How to Crochet the Block Stitch

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The block stitch is a really fun and quick crochet stitch to work up. It’s fairly airy and open which can make a nice lightweight scarf and the eye catching appearance looks especially good in home decor pieces like table runners and placemats. The block stitch is also beautiful when used in blanket projects, especially if you’re switching colours between the DC and SC rows. As with many stitches, sometimes they might be familiar to people under a different name. You might have also seen this stitch referred to as the brick stitch although that term seems to be less common.

Learn how to crochet the block stitch below…


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Materials Needed:
– A bit of worsted weight yarn (I used WeCrochet Dishie cotton)
– A crochet hook to compliment your yarn choice (I used my 4mm hook from the WeCrochet Dots set)
Scissors and a yarn needle if you would like to fasten off and weave in your ends

If you’re interested in reading my review of Dishie yarn or my experience of ordering with WeCrochet, please click the photos below:

Tutorial Notes:
– This tutorial is written in US terms (find a stitch conversion chart here)
– This stitch is worked by making a CH using multiples for 4+2 (ex: CH 12, then add two extra CH stitches)
– Beginning CH 1 does not count as a stitch
– Beginning CH 3 counts as a one DC stitch
– This stitch looks great in one colour and really pops using two (alternating the SC and DC rows)
– The block stitch is very lightweight and airy creating an open fabric
– There can be many different versions of the same stitch depending on the pattern or designer. This tutorial simply outlines the method I like to use when crocheting the block stitch
– We will be making a small swatch for this tutorial. If you would like to practice this stitch later on or use it in a project, please adjust your CH length using the appropriate multiples to create the size you need
– Sometimes, the beginning CH and first row can look a little loose or uneven. This often fixes itself as your project grows. Another option however (if your pattern allows), is before starting your first row of SC and CH stitches, make one whole row of SC stitches into your foundation CH first. This can help to fix up the loose appearance and tighten the stitches up. This isn’t necessary but can be helpful.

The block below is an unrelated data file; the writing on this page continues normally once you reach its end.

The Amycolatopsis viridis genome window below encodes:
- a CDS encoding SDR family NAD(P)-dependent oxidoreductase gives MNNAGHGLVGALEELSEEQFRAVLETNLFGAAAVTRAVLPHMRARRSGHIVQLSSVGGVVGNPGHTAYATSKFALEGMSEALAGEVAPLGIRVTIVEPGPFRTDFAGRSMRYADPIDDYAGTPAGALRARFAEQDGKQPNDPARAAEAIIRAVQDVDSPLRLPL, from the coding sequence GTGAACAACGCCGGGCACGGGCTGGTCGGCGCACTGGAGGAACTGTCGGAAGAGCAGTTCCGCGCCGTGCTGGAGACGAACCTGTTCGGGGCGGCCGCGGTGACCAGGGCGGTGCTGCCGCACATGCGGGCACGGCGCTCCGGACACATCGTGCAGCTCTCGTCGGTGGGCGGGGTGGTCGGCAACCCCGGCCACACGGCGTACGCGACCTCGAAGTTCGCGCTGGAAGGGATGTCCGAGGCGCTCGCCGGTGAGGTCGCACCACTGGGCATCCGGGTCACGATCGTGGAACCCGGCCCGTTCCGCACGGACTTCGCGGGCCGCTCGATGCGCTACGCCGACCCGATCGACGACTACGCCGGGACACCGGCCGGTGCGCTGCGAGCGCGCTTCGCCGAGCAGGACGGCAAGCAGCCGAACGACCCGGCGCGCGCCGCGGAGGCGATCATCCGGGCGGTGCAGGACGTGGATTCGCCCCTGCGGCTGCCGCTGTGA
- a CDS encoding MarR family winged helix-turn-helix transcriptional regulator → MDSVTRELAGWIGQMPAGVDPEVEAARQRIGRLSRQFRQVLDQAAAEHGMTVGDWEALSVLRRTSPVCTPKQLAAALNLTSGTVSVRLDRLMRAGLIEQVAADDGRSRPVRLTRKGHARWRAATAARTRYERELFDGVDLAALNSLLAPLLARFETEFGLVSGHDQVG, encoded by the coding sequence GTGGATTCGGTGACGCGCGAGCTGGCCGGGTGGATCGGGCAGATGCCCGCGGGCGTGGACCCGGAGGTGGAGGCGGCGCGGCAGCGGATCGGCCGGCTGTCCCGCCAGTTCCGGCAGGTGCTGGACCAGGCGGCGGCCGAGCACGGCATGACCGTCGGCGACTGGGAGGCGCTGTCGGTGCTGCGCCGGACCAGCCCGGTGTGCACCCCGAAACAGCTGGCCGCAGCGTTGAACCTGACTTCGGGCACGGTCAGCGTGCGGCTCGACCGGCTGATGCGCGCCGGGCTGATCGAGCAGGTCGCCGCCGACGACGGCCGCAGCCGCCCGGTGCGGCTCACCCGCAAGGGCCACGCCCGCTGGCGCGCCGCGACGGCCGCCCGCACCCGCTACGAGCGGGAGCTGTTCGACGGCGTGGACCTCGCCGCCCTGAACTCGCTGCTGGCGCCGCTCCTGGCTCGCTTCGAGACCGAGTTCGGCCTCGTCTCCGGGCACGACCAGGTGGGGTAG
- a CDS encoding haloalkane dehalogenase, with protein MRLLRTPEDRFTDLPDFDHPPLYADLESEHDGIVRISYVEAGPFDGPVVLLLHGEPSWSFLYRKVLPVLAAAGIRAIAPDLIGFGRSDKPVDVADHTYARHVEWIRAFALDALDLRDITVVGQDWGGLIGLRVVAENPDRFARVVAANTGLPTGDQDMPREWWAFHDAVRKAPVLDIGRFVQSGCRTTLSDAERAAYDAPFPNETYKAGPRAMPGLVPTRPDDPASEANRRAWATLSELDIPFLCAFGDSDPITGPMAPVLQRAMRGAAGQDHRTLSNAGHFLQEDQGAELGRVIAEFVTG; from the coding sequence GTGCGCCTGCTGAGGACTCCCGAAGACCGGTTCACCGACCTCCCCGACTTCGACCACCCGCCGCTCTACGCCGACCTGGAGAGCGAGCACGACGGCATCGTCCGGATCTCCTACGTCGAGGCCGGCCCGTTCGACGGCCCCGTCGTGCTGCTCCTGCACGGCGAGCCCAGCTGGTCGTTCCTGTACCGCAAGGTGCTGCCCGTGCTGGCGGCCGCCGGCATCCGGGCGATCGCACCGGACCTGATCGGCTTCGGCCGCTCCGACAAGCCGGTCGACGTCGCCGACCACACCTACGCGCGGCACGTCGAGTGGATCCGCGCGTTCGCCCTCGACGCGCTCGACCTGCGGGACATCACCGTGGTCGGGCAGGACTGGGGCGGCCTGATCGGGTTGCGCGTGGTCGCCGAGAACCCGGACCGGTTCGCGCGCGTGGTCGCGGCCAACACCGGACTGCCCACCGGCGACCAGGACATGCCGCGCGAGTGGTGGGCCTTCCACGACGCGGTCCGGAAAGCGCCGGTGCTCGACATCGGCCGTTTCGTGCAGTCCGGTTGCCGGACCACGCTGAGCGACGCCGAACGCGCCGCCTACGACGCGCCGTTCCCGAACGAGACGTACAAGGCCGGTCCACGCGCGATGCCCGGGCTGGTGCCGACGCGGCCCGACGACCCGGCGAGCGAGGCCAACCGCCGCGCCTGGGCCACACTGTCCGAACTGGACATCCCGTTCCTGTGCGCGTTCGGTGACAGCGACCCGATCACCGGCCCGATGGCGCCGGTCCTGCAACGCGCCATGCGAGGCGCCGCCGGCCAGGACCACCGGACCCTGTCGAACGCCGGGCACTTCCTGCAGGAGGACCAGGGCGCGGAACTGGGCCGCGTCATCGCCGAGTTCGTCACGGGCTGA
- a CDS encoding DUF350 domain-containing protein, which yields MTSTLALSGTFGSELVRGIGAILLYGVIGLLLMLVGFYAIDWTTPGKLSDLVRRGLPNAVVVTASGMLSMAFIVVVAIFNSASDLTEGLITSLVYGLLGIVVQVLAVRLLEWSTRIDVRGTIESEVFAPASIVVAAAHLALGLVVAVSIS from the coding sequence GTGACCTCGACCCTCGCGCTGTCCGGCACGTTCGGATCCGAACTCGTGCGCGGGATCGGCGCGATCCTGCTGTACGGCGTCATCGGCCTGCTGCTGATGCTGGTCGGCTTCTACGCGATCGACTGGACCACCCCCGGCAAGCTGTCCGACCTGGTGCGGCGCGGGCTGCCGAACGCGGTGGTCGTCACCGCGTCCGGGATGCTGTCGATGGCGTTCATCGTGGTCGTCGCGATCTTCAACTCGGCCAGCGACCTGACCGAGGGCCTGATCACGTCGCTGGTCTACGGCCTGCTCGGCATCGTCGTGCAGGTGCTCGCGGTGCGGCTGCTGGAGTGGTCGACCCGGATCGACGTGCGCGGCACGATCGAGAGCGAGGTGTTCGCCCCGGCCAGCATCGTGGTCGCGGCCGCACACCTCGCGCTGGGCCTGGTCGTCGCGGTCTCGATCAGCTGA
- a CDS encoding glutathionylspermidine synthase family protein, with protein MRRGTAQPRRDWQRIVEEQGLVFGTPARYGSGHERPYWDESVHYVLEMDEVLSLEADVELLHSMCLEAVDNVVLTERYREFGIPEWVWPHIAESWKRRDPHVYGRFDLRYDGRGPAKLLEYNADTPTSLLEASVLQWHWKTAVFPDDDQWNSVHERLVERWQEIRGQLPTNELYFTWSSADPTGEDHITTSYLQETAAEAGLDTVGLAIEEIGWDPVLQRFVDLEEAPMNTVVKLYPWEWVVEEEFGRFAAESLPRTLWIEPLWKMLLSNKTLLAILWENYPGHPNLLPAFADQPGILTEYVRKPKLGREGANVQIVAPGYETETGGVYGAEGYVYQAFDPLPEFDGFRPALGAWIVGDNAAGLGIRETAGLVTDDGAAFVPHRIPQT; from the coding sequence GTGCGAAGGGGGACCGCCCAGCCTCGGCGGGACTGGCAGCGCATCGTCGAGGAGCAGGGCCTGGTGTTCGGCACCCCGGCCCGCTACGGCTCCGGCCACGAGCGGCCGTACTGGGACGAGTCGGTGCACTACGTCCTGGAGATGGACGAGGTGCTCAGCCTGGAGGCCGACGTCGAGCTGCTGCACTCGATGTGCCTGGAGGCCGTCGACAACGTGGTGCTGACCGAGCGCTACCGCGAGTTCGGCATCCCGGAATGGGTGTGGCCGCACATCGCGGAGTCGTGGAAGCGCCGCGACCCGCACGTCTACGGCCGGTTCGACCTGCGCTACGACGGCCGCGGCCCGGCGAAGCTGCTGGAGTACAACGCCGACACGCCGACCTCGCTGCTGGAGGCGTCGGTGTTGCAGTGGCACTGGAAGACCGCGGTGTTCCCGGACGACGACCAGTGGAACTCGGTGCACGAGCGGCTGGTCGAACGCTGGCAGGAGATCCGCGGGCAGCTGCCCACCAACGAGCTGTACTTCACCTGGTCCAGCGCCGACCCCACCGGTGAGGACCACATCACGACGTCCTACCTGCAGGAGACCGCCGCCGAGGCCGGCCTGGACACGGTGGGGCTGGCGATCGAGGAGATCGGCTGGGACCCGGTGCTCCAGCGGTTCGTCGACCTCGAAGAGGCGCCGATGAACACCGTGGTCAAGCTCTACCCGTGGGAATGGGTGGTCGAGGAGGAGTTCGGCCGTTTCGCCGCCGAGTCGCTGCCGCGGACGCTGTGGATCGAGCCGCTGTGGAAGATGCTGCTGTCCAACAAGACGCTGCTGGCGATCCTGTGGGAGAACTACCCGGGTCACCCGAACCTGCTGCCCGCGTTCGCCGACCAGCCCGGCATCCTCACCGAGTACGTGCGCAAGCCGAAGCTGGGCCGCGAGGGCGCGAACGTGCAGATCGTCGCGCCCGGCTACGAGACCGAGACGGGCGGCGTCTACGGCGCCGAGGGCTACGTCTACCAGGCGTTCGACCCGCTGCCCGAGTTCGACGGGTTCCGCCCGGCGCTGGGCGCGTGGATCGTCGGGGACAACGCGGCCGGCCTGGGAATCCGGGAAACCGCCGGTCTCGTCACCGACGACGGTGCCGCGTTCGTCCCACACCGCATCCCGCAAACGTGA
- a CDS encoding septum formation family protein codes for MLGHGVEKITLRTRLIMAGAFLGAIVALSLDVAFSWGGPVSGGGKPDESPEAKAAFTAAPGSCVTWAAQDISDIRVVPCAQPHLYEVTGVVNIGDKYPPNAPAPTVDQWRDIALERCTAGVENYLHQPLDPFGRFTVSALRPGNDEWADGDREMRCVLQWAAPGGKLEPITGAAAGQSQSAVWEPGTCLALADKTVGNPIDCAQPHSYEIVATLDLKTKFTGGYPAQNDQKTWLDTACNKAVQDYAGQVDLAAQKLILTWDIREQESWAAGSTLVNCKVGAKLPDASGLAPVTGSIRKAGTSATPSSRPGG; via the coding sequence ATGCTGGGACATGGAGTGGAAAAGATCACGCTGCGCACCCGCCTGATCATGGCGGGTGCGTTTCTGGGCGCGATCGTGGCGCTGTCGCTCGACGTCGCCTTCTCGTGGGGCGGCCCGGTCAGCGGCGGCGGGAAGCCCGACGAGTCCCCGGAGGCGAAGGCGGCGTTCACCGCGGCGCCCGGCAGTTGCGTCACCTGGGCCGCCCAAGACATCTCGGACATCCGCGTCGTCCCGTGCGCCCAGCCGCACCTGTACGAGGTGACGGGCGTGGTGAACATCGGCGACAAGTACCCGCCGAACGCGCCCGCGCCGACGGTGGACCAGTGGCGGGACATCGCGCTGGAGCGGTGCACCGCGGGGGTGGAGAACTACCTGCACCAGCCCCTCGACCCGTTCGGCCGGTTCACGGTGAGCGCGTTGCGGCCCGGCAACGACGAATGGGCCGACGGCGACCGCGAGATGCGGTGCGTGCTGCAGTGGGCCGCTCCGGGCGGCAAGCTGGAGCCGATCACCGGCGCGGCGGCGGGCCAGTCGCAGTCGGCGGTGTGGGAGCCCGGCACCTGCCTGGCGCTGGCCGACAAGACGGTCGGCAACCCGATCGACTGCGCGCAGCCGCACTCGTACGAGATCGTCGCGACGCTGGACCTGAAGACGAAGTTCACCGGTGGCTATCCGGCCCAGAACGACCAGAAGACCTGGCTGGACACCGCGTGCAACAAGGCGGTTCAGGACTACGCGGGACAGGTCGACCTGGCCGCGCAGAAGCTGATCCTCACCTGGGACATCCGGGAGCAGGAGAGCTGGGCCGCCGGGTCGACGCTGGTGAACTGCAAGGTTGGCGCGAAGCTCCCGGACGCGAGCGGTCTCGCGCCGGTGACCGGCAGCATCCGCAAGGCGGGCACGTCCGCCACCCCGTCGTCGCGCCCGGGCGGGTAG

– If you find your finished project a little wibbley on the edges, that’s normal due to the stitch combination. A simple stretch and pull should even things out but you might consider doing a quick blocking session for best results

Terms:
SK – SK stitch
CH – Chain
SC – Single crochet
DC – Double crochet


Block Stitch – The block stitch is worked over a two row repeat. One row containing SC and CH stitches and the other row containing 3 DC worked into each CH space from the previous row.

Cluster – For this tutorial, a cluster is referred to 3 DC stitches that are grouped together within a CH 3 space.


Block Stitch Tutorial:

Begin with CH 26 (24+2) and start row 1 in the second CH from your hook (this will be your first stitch)

Row 1:
Into the first stitch, *place 1 SC. CH 3 and SK over the next 3 CH stitches*. Repeat from * to * 5 more times. Place 1 SC into the last stitch and turn your work.

(7 SC stitches, 6 CH 3 spaces)

Row 2:
CH 3 (counts as 1 DC). SK the first SC stitch and place 3 DC into the first CH 3 space. *SK the next SC stitch and place 3 DC into the following CH 3 space*. Repeat from * to * 4 more times. Place 1 DC into the last SC and turn your work.

(2 DC stitches [one on each end], 6 DC clusters)

Row 3:
CH 1 (does not count as a stitch. Place 1 SC into the the first, stand-alone DC. *CH 3 and SK the next 3 DC stitches (cluster) and place 1 SC in the space between the cluster you skipped and the next cluster*. Repeat from * to * 4 more times. CH 3, SK the final 3 DC cluster and place 1 SC into the top of the CH 3 stitch from the previous row. Turn your work.

(7 SC stitches, 6 CH 3 spaces)

Row 4:
Repeat row 2

Row 5:
Repeat row 3

Continue repeating rows 2 and 3 as much as you’d like until you achieve your desired length. If you’d like your final row to match the beginning, ending on a row 3 repeat is best.

I hope you enjoyed learning how to crochet the block stitch. Looking for more new stitches to learn? Check out some of my other tutorials below. Happy crocheting!

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